Bulletproof coffee. You may have heard about it or you may be among the enthusiasts. The new beverage is nothing more than a combination between several common ingredients. The coffee goes in the blender with a couple of teaspoons of grass-fed butter and a special oil. The result is something that tastes great and has a couple of advantages, at least this is what the inventor, David Asprey, claims. But is bulletproof coffee more than a nicely wrapped story? Here are the basic facts and opinions on the new phenomenon.
Asprey, pictured above, describes how he visited Tibet and learned about the “power of butter” and how he was “rejuvenated by a creamy cup of yak butter tea” while travelling in the Himalaya Mountains. He returned to California and started researching the combination, but he ended up chosing coffee instead of tea.
So how do you make it? Asprey says that one cup of freshly brewed coffee combined with one or two table spoons of unsalted grass-fed butter and the same amount of MCT oil. Blend all for 20 to 30 seconds and there you have it.
That is how Bulletproof coffee is done, but Asprey talks about the important characteristics of each ingredient. Obviously, he recommends his own Bulletproof® Coffee Beans. His “Upgraded Coffee” is allegedly mold-free because it has low-mycotoxins. However, most coffee on the market should already be mold-free, so while you try your own Bulletproof coffee, you can choose your favorite.
The medium-chain triglycerides oil is necessary in the official combination. One kit containing the special coffee and Brain Octane, the special oil made out of coconut and palm kernels, costs $37.99.
The grass-fed butter should by of the highest quality, not just any organic butter. And is crucial to use a non-salted butter. People recommend Kerrygold unsalted butter, which should be around $5.
So the Bulletprrof coffee ain’t cheap. But is it worth it? Aspray claims that he uses the blend as a breakfast replacement. The mix helps him get the adrenalin rush he seeks, but without the burned-out effect that soon after kicks in. Allegedly, the Bulletproof coffee will help you stay active for at least 6 hours. Moreover, the special coffee will give you an increased “mental clarity”. Dave Aspray claims that he gained at least 20 IQ points since he drinks the Bulletproof coffee.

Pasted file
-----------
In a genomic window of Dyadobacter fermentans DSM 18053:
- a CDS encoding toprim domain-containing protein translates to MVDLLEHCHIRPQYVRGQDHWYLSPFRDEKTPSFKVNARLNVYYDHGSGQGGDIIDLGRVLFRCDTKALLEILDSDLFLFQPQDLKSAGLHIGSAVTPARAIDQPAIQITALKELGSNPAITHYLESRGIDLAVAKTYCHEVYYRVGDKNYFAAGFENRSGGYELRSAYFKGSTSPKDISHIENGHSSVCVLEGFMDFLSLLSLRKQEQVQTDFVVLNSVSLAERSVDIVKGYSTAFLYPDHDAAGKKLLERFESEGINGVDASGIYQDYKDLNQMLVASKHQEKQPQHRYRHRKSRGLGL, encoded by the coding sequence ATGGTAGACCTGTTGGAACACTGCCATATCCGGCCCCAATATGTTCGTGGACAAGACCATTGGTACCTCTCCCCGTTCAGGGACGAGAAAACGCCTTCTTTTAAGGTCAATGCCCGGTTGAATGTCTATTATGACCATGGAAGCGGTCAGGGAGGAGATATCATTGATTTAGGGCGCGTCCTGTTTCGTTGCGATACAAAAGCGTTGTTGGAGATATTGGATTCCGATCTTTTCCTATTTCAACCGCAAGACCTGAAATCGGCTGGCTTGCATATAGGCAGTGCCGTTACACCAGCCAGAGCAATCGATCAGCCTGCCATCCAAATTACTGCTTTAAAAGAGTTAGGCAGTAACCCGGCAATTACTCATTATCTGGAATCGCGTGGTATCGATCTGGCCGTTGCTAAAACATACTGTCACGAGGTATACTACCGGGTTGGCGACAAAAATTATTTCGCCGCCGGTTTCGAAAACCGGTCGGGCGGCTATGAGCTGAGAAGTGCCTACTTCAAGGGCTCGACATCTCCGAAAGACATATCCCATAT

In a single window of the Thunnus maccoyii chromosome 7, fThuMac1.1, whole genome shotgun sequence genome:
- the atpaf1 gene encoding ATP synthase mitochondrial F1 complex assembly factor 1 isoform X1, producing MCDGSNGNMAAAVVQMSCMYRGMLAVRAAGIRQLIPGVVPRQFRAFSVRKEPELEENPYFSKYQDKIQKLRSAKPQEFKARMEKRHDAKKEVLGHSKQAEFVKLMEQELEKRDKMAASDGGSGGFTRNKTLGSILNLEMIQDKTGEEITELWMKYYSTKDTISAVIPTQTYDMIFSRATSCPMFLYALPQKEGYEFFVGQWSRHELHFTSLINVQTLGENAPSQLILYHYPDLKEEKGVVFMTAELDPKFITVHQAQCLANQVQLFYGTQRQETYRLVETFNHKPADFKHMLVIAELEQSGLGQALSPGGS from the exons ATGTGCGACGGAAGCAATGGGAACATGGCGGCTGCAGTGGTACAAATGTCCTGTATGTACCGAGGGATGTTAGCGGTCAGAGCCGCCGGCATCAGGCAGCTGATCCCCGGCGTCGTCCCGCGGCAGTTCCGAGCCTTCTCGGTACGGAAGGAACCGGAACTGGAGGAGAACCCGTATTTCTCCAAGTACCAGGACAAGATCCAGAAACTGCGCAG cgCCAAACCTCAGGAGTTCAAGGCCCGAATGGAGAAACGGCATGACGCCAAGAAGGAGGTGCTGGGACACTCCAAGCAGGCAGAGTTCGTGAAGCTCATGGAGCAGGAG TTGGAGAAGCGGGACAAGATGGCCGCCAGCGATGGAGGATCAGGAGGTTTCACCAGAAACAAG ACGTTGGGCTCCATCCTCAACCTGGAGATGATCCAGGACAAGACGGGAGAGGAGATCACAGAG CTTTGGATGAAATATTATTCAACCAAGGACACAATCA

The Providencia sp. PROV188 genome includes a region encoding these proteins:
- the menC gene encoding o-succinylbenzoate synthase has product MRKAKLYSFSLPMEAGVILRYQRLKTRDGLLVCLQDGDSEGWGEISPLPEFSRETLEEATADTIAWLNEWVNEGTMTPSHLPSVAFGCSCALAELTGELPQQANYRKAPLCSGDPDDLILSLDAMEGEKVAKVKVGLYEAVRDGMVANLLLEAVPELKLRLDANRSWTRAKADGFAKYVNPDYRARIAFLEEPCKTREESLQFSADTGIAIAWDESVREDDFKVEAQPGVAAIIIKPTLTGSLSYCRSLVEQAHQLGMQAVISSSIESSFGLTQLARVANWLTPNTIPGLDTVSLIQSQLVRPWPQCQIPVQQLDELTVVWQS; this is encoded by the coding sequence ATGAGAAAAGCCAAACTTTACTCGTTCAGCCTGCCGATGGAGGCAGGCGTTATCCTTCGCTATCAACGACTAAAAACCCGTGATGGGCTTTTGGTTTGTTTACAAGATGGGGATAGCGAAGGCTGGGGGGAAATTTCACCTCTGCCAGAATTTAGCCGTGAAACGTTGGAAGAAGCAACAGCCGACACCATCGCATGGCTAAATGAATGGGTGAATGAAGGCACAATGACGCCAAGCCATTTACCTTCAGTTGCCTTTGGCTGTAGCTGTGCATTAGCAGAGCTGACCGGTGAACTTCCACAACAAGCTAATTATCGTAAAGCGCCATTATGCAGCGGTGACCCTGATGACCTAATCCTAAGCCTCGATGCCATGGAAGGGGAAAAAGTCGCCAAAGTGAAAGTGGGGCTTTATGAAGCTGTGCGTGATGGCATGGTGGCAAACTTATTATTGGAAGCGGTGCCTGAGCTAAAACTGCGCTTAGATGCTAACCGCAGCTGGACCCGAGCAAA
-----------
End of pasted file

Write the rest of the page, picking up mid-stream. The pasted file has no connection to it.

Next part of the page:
Is it healthy? Well, that’s when the story gets tricky. The buttered coffee may taste great, but drinking it instead of eating a regular breakfast raises some questions. The drink contains more than 400 calories, but most of the nutrients are gone. You’ll get no fiber and almost no proteins.
Moreover, saturated fats are beneficial to the organism, but not when you eat a lot of it. As in most other areas, moderation is key to a healthy life. The mix will reduce your appetite, which is great if you want to lose weight, but is postponing your first solid meal until 1 or 2 PM healthy? Your cholesterol level may be affected by the buttery drink, but there is no solid evidence that the level of “bad” cholesterol will really drop.
So if you try the famous Bulletproof coffee and think that it’s right for you, talk to your doctor about it. Regular blood analyses should complement your visit to the doctor.
“If people drink this and don’t change the rest of their diet, they’re getting extra calories,” said Nadolsky, DO Walter Reed Medical Center in Washington, Med Page Today reported. “I think they’re giving themselves a bomb of not-so-great long chain saturated fatty acids.”